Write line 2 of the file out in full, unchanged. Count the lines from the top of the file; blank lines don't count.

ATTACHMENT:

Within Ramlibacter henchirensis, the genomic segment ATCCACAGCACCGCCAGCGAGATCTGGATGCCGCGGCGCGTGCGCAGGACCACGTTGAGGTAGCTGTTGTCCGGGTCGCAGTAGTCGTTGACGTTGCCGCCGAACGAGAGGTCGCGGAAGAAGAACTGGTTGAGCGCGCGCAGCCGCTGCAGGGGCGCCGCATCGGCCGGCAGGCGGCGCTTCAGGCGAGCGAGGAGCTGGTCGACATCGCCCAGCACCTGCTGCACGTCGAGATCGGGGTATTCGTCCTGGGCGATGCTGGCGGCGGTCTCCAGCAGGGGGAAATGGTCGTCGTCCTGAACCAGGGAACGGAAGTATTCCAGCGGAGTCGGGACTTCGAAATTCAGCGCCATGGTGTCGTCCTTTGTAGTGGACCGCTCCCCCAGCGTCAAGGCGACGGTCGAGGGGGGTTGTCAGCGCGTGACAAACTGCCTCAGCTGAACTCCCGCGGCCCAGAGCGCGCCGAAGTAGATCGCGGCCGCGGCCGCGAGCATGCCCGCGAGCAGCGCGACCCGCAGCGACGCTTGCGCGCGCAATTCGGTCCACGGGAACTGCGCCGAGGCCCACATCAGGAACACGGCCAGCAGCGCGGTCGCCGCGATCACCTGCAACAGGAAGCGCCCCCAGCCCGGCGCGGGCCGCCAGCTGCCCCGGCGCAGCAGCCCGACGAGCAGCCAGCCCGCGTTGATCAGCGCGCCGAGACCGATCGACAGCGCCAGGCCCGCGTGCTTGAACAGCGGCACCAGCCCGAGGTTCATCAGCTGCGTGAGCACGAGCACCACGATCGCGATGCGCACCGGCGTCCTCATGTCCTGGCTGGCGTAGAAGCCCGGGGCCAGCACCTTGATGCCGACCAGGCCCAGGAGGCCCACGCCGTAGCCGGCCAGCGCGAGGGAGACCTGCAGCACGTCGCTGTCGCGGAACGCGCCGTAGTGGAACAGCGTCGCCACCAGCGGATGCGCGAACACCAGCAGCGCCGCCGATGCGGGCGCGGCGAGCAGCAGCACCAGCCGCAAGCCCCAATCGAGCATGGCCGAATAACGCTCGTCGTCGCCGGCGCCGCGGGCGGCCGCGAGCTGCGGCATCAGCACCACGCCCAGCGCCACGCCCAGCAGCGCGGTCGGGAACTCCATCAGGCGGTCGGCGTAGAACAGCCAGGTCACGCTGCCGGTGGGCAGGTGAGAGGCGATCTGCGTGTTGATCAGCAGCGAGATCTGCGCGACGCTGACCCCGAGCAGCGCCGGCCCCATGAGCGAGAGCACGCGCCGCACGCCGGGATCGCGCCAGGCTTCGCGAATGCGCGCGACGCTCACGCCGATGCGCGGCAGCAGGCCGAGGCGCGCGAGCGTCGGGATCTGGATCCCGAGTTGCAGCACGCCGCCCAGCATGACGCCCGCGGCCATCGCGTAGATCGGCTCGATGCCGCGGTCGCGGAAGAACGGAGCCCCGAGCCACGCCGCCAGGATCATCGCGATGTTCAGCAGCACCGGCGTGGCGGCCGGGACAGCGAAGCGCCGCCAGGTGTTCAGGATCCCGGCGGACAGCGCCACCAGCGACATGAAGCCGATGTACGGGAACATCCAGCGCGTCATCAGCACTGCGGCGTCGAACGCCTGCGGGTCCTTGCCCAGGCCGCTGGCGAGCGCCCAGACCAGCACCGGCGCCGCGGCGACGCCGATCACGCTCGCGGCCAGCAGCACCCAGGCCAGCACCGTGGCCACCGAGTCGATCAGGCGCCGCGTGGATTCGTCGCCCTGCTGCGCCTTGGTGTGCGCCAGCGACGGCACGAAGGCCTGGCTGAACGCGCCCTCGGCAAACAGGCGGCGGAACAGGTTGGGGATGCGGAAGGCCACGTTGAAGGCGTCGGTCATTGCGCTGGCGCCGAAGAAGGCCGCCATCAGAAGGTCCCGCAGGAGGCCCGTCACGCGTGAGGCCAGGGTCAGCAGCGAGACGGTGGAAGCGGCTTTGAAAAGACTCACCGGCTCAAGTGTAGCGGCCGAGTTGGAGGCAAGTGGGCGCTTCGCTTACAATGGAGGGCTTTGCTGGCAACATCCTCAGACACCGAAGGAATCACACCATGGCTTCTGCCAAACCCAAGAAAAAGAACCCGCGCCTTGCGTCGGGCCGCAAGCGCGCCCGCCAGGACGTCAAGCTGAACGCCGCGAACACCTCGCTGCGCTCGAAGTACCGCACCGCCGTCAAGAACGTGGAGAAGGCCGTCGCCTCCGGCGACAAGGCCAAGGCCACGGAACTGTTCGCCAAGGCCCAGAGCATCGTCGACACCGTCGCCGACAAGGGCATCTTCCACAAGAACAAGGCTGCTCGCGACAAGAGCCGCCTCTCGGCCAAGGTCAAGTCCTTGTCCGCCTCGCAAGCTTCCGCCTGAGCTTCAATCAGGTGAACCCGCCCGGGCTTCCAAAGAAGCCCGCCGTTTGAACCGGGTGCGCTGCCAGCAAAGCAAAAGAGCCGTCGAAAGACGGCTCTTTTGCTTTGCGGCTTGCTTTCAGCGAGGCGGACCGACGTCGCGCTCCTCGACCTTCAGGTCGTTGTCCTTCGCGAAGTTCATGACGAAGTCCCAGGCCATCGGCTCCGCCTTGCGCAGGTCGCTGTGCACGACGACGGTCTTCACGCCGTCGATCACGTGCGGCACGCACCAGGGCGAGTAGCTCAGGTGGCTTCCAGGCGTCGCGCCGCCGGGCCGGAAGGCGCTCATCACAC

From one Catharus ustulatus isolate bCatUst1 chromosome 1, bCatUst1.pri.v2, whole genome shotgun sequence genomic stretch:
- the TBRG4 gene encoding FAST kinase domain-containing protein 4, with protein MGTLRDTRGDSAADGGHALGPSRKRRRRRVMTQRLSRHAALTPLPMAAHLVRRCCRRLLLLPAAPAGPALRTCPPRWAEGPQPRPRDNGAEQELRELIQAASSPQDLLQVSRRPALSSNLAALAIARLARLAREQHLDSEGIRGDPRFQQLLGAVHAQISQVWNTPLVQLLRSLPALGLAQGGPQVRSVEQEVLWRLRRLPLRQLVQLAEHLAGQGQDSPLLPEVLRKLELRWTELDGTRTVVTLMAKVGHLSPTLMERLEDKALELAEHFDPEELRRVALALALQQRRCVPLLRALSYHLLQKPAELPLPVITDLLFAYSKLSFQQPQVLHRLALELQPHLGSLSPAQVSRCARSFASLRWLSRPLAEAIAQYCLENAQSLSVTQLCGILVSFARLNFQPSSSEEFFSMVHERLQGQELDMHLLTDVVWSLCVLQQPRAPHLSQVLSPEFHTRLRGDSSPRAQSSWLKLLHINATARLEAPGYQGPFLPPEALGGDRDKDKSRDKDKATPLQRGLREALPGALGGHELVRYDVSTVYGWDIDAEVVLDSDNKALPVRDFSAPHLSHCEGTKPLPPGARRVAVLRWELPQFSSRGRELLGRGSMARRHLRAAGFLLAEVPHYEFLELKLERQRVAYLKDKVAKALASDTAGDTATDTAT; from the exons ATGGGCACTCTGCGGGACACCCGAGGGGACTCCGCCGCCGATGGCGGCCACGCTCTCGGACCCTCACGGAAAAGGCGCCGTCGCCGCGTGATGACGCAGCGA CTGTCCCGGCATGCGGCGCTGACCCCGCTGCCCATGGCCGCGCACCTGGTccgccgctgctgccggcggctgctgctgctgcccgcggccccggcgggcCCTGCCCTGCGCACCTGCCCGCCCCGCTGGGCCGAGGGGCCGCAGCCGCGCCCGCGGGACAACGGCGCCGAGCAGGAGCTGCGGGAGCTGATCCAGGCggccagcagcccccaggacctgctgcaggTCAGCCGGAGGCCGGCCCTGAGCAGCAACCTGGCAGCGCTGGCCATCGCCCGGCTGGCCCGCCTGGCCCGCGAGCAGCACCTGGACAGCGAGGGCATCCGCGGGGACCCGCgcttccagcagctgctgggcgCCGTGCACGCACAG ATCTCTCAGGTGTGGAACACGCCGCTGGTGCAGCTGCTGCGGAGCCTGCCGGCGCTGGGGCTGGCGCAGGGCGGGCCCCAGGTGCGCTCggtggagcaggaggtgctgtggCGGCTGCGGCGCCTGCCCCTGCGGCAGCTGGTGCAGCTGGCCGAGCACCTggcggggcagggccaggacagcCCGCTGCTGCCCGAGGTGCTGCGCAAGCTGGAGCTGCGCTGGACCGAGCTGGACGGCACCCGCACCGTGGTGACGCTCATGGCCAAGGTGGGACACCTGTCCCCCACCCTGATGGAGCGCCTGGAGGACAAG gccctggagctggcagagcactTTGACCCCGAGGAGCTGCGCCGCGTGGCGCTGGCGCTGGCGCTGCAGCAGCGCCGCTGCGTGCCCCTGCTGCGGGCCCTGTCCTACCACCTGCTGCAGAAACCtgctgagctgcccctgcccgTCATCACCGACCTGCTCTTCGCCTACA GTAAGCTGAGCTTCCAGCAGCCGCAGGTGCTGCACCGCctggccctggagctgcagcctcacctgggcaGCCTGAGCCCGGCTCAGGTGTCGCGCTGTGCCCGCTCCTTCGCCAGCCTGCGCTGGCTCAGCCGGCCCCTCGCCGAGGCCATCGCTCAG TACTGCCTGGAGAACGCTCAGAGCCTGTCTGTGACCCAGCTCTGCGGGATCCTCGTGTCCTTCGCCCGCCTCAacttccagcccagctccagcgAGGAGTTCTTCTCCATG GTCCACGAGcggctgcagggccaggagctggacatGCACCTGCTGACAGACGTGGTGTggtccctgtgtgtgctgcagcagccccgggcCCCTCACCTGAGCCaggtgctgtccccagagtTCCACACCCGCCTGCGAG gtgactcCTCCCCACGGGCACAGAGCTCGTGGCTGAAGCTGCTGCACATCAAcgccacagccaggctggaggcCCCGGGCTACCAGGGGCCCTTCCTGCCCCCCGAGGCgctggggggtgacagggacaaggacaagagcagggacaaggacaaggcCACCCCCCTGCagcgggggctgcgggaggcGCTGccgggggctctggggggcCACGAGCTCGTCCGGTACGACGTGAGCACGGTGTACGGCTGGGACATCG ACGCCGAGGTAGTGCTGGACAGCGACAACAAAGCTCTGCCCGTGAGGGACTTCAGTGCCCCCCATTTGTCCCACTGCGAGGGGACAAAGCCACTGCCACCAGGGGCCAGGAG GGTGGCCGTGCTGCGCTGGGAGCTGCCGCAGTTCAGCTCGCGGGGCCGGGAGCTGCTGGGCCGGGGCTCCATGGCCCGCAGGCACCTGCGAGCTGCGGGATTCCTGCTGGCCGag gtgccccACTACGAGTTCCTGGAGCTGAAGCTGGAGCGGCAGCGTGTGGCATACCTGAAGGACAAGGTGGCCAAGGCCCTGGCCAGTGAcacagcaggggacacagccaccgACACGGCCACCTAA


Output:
From one Catharus ustulatus isolate bCatUst1 chromosome 1, bCatUst1.pri.v2, whole genome shotgun sequence genomic stretch: